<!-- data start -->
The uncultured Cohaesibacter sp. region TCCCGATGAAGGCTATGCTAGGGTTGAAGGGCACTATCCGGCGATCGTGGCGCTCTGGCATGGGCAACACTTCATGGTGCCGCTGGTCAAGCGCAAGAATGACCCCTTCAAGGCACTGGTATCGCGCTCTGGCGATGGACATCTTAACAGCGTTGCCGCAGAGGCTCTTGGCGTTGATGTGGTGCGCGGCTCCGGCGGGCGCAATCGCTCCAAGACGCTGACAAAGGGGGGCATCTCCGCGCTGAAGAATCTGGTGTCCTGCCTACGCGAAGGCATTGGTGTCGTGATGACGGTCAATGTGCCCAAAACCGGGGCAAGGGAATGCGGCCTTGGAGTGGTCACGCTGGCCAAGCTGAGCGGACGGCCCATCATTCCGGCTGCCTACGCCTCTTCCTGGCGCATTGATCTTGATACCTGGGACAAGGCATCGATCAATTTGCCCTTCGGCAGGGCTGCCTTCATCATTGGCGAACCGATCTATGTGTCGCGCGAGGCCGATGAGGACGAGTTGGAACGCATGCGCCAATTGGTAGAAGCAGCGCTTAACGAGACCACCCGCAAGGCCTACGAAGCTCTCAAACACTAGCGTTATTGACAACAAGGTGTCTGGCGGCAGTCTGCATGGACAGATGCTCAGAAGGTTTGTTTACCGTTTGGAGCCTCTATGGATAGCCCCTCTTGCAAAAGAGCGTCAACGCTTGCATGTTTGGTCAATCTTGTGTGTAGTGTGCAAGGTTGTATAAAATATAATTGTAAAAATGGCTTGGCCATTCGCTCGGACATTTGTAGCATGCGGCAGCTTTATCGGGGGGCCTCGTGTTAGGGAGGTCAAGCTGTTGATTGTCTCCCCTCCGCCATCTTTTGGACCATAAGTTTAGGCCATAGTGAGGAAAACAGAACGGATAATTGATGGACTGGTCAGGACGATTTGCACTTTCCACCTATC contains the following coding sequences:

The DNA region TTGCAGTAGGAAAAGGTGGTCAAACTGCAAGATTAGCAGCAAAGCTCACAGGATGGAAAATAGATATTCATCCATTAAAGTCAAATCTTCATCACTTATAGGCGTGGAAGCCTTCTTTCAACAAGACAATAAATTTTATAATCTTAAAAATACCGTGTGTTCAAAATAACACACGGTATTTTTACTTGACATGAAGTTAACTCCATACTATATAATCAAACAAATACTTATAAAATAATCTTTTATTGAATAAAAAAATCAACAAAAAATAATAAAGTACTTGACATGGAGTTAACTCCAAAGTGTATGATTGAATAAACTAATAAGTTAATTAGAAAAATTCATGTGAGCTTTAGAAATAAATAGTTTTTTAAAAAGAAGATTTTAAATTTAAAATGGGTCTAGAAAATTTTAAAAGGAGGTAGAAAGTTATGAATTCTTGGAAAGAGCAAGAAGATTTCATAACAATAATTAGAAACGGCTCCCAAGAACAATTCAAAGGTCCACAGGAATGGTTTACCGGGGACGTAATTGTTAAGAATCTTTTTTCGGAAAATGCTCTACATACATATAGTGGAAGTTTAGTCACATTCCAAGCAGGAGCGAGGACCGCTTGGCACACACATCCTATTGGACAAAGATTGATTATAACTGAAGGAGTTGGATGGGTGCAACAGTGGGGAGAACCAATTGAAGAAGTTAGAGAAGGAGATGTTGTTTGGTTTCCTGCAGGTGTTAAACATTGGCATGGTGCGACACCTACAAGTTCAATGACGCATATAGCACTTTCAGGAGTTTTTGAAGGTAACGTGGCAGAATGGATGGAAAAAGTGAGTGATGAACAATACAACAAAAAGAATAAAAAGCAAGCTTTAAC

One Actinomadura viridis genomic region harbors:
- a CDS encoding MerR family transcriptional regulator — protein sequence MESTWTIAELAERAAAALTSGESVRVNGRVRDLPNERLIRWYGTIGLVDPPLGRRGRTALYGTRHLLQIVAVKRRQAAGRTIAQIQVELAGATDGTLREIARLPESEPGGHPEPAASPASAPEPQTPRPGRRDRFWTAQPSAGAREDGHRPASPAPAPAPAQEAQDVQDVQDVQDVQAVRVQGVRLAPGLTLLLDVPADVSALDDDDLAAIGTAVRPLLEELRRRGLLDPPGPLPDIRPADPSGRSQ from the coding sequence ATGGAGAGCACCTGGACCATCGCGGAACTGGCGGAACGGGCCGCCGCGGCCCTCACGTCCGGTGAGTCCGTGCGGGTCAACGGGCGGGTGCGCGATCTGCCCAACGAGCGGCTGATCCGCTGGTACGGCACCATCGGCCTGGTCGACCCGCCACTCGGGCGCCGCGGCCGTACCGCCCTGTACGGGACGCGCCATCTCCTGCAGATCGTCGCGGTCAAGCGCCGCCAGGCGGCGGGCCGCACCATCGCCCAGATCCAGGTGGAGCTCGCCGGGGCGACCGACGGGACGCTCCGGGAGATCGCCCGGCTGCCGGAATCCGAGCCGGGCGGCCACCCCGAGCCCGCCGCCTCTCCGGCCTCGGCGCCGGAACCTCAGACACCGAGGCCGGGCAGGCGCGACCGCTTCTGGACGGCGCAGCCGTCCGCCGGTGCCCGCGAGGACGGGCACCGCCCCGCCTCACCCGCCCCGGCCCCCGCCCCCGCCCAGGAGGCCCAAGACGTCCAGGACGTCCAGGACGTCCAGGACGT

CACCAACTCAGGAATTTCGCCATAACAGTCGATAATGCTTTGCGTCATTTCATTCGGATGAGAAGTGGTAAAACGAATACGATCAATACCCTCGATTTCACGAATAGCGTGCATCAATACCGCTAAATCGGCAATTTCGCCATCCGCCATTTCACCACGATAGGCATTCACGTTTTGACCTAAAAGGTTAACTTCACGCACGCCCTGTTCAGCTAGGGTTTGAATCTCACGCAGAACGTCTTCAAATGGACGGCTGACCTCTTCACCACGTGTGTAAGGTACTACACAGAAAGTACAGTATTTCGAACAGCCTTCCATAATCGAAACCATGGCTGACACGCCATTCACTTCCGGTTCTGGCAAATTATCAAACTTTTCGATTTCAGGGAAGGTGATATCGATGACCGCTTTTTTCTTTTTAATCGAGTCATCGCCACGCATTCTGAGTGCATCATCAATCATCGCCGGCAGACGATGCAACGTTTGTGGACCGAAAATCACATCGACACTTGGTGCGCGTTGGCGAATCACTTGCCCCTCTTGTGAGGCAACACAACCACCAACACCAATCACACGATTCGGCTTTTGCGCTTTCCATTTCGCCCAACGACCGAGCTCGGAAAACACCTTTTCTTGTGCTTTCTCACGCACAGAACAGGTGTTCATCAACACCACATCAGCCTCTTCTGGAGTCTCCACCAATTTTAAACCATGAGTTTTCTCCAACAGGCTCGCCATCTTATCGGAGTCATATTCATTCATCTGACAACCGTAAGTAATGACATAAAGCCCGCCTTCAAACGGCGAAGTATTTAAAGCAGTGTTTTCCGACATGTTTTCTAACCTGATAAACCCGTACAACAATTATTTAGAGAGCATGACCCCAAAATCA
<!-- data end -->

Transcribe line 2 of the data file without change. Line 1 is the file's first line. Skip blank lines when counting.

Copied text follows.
The DNA region TTGCAGTAGGAAAAGGTGGTCAAACTGCAAGATTAGCAGCAAAGCTCACAGGATGGAAAATAGATATTCATCCATTAAAGTCAAATCTTCATCACTTATAGGCGTGGAAGCCTTCTTTCAACAAGACAATAAATTTTATAATCTTAAAAATACCGTGTGTTCAAAATAACACACGGTATTTTTACTTGACATGAAGTTAACTCCATACTATATAATCAAACAAATACTTATAAAATAATCTTTTATTGAATAAAAAAATCAACAAAAAATAATAAAGTACTTGACATGGAGTTAACTCCAAAGTGTATGATTGAATAAACTAATAAGTTAATTAGAAAAATTCATGTGAGCTTTAGAAATAAATAGTTTTTTAAAAAGAAGATTTTAAATTTAAAATGGGTCTAGAAAATTTTAAAAGGAGGTAGAAAGTTATGAATTCTTGGAAAGAGCAAGAAGATTTCATAACAATAATTAGAAACGGCTCCCAAGAACAATTCAAAGGTCCACAGGAATGGTTTACCGGGGACGTAATTGTTAAGAATCTTTTTTCGGAAAATGCTCTACATACATATAGTGGAAGTTTAGTCACATTCCAAGCAGGAGCGAGGACCGCTTGGCACACACATCCTATTGGACAAAGATTGATTATAACTGAAGGAGTTGGATGGGTGCAACAGTGGGGAGAACCAATTGAAGAAGTTAGAGAAGGAGATGTTGTTTGGTTTCCTGCAGGTGTTAAACATTGGCATGGTGCGACACCTACAAGTTCAATGACGCATATAGCACTTTCAGGAGTTTTTGAAGGTAACGTGGCAGAATGGATGGAAAAAGTGAGTGATGAACAATACAACAAAAAGAATAAAAAGCAAGCTTTAAC